Posted on August 25, 2021 at 2:08 PM
Various medical devices have been found with vulnerabilities that expose them to hackers. Some of the devices prone to this risk include pacemakers, insulin pumps, ultrasounds, mammography machines and monitors. The most threatening of these vulnerabilities is the one on the infusion pump that can issue double doses of medicine to victims.
These infusion pumps give an automatic medicinal dose and nutrients to patients through a bag of intravenous fluids. The device is programmed to administer small doses without errors. Hence, if there is a chance of error, the effects could be vital.
Infusion Pumps Linked to Injuries and Deaths
The Food and Drugs Administration (FDA) has issued prior reports on injuries and deaths related to infusion pumps. Between 2005 and 2009, the FDA received around 50,000 reports of adverse events linked to faulty infusion pumps. As a result, the FDA imposed an infusion pump safety in 2010.
The safety provided by the FDA requires devices such as the B. Braun Infusomat Space Large Volume Pump to be locked at a software level. This eliminates any chance of sending direct commands to the devices. However, research from McAfee shows there are loopholes to this limitation.
According to Steve Povolny, a head researcher at McAfee, “As an attacker, you should not be able to move back and forth from the SpaceStation to the actual pump operating system, so breaking that security boundary and getting access to be able to interact between those two—it’s a real problem. We showed that we could double the rate of flow.”
The research also stated that an attacker who could access the network of a healthcare facility could exploit a connectivity vulnerability that allowed them to control the SpaceStation. However, the researchers consented that the attack was not easy to carry out but required solid access to the medical facility’s network.
However, if a hacker successfully exploits these vulnerabilities, it permitted an attacker to find a loophole in the security of the devices. The hacker could then add to their privileges, access sensitive information, upload files and perform remote code execution. McAfee also added that the hacker could alter the configuration of the infusion pumps and alter the doses.
Update to the Latest Version
McAfee also stated that there was a way to boost the security of the devices. This could be achieved by installing the latest version of the software. The firm also urges those who purchased these devices to install extra security measures like setting up multifactor authentications and segmentation.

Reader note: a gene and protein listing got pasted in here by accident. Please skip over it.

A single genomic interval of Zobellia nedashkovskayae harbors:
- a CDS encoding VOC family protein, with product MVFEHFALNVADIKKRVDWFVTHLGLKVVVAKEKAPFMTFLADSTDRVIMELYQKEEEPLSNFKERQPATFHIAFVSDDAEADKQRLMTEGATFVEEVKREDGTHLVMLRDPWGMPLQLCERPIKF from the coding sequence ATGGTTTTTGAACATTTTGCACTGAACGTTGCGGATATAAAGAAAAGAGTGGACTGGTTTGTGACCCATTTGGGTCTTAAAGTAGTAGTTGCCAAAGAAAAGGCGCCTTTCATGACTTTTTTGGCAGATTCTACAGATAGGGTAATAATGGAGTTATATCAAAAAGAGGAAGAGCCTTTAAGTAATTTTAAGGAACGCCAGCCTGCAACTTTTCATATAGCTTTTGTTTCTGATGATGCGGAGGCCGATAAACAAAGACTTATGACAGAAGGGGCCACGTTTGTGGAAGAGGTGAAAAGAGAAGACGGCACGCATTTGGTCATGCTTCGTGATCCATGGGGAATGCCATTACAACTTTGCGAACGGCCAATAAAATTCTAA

On the other hand, B. Braun stated that the vulnerabilities did not apply to all devices but only to a limited number of older software. B. Braun also stated that it had not verified any instance where the devices were exploited. “We strongly disagree with McAfee’s characterisation in its post that this is a ‘realistic scenario’ in which patient safety is at risk,” the company added.
McAfee researchers also added that the bugs found on the infusion pumps were not yet patched. The firm also added that they had only removed the vulnerable networking feature in the new set of SpaceStations.
McAfee added that it had discovered the bugs towards the end of 2020. The FDA has stated that it is still to be informed on the vulnerabilities. However, the agency stated that it would contact the researchers and analyse the information related to the vulnerability. The FDA also stated that it would coordinate with the device manufacturers to assess and determine the threat to patient safety.
McAfee’s research admitted that exploiting the vulnerability would be a difficult and time-consuming process for the hacker. Getting information about the devices was not easy; hence, a hacker needed to be highly skilled and have adequate resources that will allow him to reverse engineer and coordinate the attack. Because of these limited details, the McAfee researchers were cautious about the details to reveal in the findings.
There is also a chance that an attacker can use minimal effort to do the damage. They would only need to access the first vulnerability on the chain to conduct other attacks such as ransomware. Hospitals have been victims of ransomware attacks of late; hence failure to fix this vulnerability could have devastating effects.
“Ransomware may be more likely right now, but we cannot ignore the fact that this exists. All it takes is literally one time—one political figure, one assassination attempt, and we’ll be thinking that we could have done the work to prevent this,” Povolny stated. Safety and privacy concerns related to patient’s health has become an urgent need.